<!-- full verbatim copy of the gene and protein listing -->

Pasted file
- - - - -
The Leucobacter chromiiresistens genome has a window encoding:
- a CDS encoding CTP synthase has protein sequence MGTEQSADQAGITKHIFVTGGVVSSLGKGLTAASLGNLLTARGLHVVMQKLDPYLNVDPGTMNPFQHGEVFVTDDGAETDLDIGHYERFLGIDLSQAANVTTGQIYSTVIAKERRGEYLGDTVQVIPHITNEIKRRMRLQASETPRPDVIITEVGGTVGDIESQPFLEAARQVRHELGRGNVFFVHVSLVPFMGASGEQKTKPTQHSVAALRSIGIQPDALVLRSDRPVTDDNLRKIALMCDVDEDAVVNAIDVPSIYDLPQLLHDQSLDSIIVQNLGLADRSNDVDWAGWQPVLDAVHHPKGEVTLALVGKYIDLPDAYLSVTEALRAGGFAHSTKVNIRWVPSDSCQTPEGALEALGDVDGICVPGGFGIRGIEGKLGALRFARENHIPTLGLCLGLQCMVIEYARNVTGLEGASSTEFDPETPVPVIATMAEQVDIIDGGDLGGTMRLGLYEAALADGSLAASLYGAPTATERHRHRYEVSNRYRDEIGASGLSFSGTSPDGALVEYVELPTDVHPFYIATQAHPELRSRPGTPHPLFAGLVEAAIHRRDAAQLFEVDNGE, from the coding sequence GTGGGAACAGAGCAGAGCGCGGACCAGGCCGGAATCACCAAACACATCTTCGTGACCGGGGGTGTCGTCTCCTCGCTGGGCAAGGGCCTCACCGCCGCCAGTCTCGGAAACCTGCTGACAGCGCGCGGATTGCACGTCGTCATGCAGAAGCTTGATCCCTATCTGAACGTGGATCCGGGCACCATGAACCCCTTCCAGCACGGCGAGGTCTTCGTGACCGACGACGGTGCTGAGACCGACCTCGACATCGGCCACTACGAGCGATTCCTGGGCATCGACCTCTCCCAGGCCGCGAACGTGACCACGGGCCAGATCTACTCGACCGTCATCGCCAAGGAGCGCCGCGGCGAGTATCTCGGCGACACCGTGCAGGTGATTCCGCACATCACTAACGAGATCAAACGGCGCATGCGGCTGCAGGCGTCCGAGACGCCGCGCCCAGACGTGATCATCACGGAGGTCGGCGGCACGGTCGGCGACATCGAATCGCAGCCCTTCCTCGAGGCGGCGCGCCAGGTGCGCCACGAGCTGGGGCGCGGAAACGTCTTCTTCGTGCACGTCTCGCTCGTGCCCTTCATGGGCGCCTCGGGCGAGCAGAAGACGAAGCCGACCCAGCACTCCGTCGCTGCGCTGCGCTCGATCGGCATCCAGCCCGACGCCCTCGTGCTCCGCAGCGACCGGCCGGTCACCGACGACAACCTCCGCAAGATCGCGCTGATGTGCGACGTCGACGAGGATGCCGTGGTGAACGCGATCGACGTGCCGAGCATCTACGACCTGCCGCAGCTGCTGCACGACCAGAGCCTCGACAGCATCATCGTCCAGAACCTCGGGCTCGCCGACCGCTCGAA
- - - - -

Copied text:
The Leucobacter chromiiresistens genome has a window encoding:
- a CDS encoding CTP synthase has protein sequence MGTEQSADQAGITKHIFVTGGVVSSLGKGLTAASLGNLLTARGLHVVMQKLDPYLNVDPGTMNPFQHGEVFVTDDGAETDLDIGHYERFLGIDLSQAANVTTGQIYSTVIAKERRGEYLGDTVQVIPHITNEIKRRMRLQASETPRPDVIITEVGGTVGDIESQPFLEAARQVRHELGRGNVFFVHVSLVPFMGASGEQKTKPTQHSVAALRSIGIQPDALVLRSDRPVTDDNLRKIALMCDVDEDAVVNAIDVPSIYDLPQLLHDQSLDSIIVQNLGLADRSNDVDWAGWQPVLDAVHHPKGEVTLALVGKYIDLPDAYLSVTEALRAGGFAHSTKVNIRWVPSDSCQTPEGALEALGDVDGICVPGGFGIRGIEGKLGALRFARENHIPTLGLCLGLQCMVIEYARNVTGLEGASSTEFDPETPVPVIATMAEQVDIIDGGDLGGTMRLGLYEAALADGSLAASLYGAPTATERHRHRYEVSNRYRDEIGASGLSFSGTSPDGALVEYVELPTDVHPFYIATQAHPELRSRPGTPHPLFAGLVEAAIHRRDAAQLFEVDNGE, from the coding sequence GTGGGAACAGAGCAGAGCGCGGACCAGGCCGGAATCACCAAACACATCTTCGTGACCGGGGGTGTCGTCTCCTCGCTGGGCAAGGGCCTCACCGCCGCCAGTCTCGGAAACCTGCTGACAGCGCGCGGATTGCACGTCGTCATGCAGAAGCTTGATCCCTATCTGAACGTGGATCCGGGCACCATGAACCCCTTCCAGCACGGCGAGGTCTTCGTGACCGACGACGGTGCTGAGACCGACCTCGACATCGGCCACTACGAGCGATTCCTGGGCATCGACCTCTCCCAGGCCGCGAACGTGACCACGGGCCAGATCTACTCGACCGTCATCGCCAAGGAGCGCCGCGGCGAGTATCTCGGCGACACCGTGCAGGTGATTCCGCACATCACTAACGAGATCAAACGGCGCATGCGGCTGCAGGCGTCCGAGACGCCGCGCCCAGACGTGATCATCACGGAGGTCGGCGGCACGGTCGGCGACATCGAATCGCAGCCCTTCCTCGAGGCGGCGCGCCAGGTGCGCCACGAGCTGGGGCGCGGAAACGTCTTCTTCGTGCACGTCTCGCTCGTGCCCTTCATGGGCGCCTCGGGCGAGCAGAAGACGAAGCCGACCCAGCACTCCGTCGCTGCGCTGCGCTCGATCGGCATCCAGCCCGACGCCCTCGTGCTCCGCAGCGACCGGCCGGTCACCGACGACAACCTCCGCAAGATCGCGCTGATGTGCGACGTCGACGAGGATGCCGTGGTGAACGCGATCGACGTGCCGAGCATCTACGACCTGCCGCAGCTGCTGCACGACCAGAGCCTCGACAGCATCATCGTCCAGAACCTCGGGCTCGCCGACCGCTCGAA